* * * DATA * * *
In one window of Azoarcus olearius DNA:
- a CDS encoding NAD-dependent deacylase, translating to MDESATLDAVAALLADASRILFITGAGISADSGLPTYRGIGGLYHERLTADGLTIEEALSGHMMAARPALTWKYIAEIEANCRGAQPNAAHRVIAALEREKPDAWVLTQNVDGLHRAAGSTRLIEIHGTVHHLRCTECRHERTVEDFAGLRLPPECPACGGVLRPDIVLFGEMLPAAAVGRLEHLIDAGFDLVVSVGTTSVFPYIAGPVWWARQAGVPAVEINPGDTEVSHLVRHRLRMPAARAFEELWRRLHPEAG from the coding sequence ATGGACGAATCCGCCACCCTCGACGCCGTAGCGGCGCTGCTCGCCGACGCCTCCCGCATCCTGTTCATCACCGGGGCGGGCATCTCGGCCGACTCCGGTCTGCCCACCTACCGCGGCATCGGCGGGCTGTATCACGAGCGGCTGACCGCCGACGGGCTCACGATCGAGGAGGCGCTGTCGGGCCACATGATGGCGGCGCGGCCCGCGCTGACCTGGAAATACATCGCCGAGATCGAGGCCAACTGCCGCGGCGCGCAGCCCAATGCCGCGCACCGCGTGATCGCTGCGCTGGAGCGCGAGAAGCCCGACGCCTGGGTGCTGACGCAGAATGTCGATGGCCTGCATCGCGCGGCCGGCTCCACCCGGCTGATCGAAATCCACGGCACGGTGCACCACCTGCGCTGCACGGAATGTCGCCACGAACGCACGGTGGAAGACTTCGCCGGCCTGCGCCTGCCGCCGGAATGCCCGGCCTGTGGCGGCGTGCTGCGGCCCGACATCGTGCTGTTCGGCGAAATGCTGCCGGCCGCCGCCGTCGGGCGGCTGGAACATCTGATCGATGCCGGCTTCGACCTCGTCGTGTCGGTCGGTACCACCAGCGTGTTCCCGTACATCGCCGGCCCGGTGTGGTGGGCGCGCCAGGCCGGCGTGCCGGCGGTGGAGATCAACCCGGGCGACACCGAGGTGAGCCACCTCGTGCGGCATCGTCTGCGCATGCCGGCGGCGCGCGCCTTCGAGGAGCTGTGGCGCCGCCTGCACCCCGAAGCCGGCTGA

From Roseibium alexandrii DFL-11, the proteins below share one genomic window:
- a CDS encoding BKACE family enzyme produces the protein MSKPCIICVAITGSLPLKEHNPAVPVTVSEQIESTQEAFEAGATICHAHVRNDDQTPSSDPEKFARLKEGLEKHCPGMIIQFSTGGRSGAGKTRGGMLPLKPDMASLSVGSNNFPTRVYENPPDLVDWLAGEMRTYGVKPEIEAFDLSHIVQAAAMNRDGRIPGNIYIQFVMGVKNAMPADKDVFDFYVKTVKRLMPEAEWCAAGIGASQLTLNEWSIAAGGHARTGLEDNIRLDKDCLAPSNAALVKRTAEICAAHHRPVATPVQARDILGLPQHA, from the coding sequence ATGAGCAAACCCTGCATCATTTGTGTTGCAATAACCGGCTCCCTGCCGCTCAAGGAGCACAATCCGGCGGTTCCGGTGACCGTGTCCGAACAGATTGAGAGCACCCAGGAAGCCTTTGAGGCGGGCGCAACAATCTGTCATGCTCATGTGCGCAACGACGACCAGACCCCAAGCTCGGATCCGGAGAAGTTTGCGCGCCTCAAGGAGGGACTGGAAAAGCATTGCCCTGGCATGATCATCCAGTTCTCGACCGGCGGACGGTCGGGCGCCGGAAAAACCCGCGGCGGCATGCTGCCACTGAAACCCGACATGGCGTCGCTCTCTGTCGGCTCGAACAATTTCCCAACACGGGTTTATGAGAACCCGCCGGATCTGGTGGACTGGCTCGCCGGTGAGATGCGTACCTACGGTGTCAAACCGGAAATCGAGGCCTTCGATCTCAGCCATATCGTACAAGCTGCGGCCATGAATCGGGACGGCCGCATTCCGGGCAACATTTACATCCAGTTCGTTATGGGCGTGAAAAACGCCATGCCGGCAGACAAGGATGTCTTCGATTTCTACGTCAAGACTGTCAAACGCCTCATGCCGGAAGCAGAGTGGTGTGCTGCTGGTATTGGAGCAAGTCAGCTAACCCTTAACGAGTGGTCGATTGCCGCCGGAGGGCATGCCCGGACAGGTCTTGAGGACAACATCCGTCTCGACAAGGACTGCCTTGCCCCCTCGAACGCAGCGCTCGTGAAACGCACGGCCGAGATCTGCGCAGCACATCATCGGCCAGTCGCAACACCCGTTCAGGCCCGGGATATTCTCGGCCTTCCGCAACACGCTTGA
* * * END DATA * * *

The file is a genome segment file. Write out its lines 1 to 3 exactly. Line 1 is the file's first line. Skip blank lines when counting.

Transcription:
In one window of Azoarcus olearius DNA:
- a CDS encoding NAD-dependent deacylase, translating to MDESATLDAVAALLADASRILFITGAGISADSGLPTYRGIGGLYHERLTADGLTIEEALSGHMMAARPALTWKYIAEIEANCRGAQPNAAHRVIAALEREKPDAWVLTQNVDGLHRAAGSTRLIEIHGTVHHLRCTECRHERTVEDFAGLRLPPECPACGGVLRPDIVLFGEMLPAAAVGRLEHLIDAGFDLVVSVGTTSVFPYIAGPVWWARQAGVPAVEINPGDTEVSHLVRHRLRMPAARAFEELWRRLHPEAG from the coding sequence ATGGACGAATCCGCCACCCTCGACGCCGTAGCGGCGCTGCTCGCCGACGCCTCCCGCATCCTGTTCATCACCGGGGCGGGCATCTCGGCCGACTCCGGTCTGCCCACCTACCGCGGCATCGGCGGGCTGTATCACGAGCGGCTGACCGCCGACGGGCTCACGATCGAGGAGGCGCTGTCGGGCCACATGATGGCGGCGCGGCCCGCGCTGACCTGGAAATACATCGCCGAGATCGAGGCCAACTGCCGCGGCGCGCAGCCCAATGCCGCGCACCGCGTGATCGCTGCGCTGGAGCGCGAGAAGCCCGACGCCTGGGTGCTGACGCAGAATGTCGATGGCCTGCATCGCGCGGCCGGCTCCACCCGGCTGATCGAAATCCACGGCACGGTGCACCACCTGCGCTGCACGGAATGTCGCCACGAACGCACGGTGGAAGACTTCGCCGGCCTGCGCCTGCCGCCGGAATGCCCGGCCTGTGGCGGCGTGCTGCGGCCCGACATCGTGCTGTTCGGCGAAATGCTGCCGGCCGCCGCCGTCGGGCGGCTGGAACATCTGATCGATGCCGGCTTCGACCTCGTCGTGTCGGTCGGTACCACCAGCGTGTTCCCGTACATCGCCGGCCCGGTGTGGTGGGCGCGCCAGGCCGGCGTGCCGGCGGTGGAGATCAACCCGGGCGACACCGAGGTGAGCCACCTCGTGCGGCATCGTCTGCGCATGCCGGCGGCGCGCGCCTTCGAGGAGCTGTGGCGCCGCCTGCACCCCGAAGCCGGCTGA

From Roseibium alexandrii DFL-11, the proteins below share one genomic window: